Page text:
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eyeDESCRIBE a portfolio of images in words

Today is Helen Keller’s birthday.  She would be 137 years old today.  And I am thinking that she would be amazed at the technological advances we all take for granted today.  Things too myriad to mention although I will mention one:  screen readers.  Screen readers that enable people who cannot see to use the Internet, read books, magazines and documents and to share more fully in our common culture.   Screen readers that I hope will be making this blog accessible.  So I am also thinking that this is a good day to launch this blog.

In this space, I will be sharing as some of the descriptions of people, places and things that I have written as well as some of my experiences an audio describer.  For now, it is my intent to post on a weekly basis.  A description of the photograph at the top of this page is below.

The photograph at the top of this post shows the back of a seated woman, seen from the waist up.  She sits, in the center of the photograph, within a darkened rectangle beneath a red swag with gold fringe and above a gently curved railing high above rows of red velvet seats.  A light from above highlights her white hair, bare shoulder and back of her dark blue top.  The white glow of the corner of a small screen is seen to her left, below her shoulder and above the railing.  The rectangular opening fills the right half of the space beneath the swag with its five ruched or gathered sections.  Red panels fill the left half.  There are two square columns to the right of the darkened rectangle where the woman sits.  They have gilding on their framework as well as the scrolling details at their capitals and their square bases.  Gracing the arched frame over the scalloped red swag above the box where the woman sits is more gilding. Another smaller swag arches over the narrow opening between the two columns.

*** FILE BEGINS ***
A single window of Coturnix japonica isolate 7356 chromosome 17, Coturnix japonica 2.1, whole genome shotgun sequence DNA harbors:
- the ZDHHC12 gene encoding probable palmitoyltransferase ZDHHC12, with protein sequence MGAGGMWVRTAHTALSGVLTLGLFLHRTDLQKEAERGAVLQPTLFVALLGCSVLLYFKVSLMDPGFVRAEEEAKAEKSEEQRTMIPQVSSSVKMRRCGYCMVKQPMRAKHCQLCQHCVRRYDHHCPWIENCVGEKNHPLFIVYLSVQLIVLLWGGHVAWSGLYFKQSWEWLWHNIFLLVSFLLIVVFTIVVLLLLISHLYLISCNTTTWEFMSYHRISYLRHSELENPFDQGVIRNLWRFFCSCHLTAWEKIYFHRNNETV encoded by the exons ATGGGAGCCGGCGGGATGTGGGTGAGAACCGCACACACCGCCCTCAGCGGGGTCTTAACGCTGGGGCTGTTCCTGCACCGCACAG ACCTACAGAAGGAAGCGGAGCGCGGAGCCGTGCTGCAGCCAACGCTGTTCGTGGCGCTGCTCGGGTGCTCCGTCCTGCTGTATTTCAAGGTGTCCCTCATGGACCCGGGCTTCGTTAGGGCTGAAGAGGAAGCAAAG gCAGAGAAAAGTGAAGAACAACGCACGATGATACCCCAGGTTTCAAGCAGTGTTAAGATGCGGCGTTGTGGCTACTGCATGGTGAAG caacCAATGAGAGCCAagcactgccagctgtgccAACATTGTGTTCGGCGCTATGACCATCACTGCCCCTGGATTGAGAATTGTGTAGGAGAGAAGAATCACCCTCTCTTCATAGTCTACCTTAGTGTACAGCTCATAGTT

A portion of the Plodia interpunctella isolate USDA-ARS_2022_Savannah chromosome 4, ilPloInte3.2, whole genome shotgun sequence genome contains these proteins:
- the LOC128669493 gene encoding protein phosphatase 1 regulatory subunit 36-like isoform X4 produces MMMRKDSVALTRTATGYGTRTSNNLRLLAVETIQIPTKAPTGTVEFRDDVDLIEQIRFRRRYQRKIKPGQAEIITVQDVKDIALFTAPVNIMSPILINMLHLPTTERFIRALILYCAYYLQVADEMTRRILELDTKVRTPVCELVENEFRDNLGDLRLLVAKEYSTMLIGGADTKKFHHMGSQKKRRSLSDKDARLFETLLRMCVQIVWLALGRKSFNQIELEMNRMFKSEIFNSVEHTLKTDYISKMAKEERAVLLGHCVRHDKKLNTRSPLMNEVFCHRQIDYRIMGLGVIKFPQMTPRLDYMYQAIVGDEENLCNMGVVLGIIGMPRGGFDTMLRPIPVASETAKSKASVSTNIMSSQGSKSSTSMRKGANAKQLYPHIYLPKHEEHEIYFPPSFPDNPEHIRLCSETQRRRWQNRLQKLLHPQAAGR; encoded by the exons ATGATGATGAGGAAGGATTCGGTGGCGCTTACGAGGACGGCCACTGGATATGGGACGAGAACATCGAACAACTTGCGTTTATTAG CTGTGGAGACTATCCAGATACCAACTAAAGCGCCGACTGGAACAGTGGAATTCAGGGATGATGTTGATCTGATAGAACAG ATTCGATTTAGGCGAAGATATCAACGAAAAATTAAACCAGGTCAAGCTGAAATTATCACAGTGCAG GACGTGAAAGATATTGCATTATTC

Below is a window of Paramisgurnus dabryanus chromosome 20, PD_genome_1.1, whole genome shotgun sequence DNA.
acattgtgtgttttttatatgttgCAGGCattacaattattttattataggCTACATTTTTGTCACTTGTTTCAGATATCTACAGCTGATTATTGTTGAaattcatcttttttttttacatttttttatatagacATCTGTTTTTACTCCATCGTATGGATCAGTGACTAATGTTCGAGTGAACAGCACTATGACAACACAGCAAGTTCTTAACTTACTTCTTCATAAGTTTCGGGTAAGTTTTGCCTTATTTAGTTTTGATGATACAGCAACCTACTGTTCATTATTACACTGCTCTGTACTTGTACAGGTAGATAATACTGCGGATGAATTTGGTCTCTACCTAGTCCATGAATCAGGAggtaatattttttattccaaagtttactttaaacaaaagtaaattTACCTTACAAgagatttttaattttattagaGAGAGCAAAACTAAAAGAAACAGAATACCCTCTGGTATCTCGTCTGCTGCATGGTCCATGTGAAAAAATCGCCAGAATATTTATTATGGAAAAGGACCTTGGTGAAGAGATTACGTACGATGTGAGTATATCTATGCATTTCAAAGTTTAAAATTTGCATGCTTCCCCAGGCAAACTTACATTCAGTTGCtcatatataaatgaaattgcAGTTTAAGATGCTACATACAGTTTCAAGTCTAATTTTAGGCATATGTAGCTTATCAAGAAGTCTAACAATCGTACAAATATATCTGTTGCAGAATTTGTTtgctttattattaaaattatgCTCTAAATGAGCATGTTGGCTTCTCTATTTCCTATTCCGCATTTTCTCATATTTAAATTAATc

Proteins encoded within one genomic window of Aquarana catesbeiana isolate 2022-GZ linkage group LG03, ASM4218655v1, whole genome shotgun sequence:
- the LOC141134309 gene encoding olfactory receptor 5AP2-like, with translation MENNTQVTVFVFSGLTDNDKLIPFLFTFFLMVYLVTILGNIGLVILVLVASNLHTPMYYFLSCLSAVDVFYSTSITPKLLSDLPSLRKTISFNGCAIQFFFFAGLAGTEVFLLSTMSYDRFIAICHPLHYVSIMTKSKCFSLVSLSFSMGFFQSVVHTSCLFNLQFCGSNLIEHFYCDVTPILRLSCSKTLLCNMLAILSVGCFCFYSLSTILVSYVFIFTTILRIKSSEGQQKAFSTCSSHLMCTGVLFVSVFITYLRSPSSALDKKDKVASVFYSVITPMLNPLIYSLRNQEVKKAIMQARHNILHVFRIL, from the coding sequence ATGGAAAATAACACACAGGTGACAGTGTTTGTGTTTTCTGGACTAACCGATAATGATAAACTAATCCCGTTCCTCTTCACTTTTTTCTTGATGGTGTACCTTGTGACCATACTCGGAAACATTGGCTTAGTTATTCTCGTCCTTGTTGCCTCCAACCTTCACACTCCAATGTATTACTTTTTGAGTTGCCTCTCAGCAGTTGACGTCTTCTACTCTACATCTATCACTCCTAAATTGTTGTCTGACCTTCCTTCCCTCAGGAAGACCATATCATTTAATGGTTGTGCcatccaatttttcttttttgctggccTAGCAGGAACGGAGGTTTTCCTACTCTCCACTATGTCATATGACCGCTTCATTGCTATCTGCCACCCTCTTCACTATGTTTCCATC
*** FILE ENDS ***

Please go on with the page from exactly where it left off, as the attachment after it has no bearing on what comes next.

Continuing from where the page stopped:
Below the booth where the woman sits, a curved railing with vertical lozenge shaped cutouts.  The lozenge-shaped cutouts are surrounded by more gilding and resemble block Os.  The railing is divided wider, plainer panels into sections of three Os.  There are three full sections visible.

Below the railing, a wedge of steep rows of empty red velvet theater seats rises from the lower left corner to fill most of the lower half of the picture.  A small triangular area of gold fills the lower left from the corner up to the horizontal line of the bottom of the railing.

The walls, panels and swagging all have a busy scrolling pattern of gold on a red background.  It is barely discernible on the swags with their series of shallow U-shaped folds or the wall beneath the railing where a trick of the light and the proximity of the solid red seat make it appear more gold than red but can be clearly seen in the wash of light in the narrow passageway between the square columns in the upper right.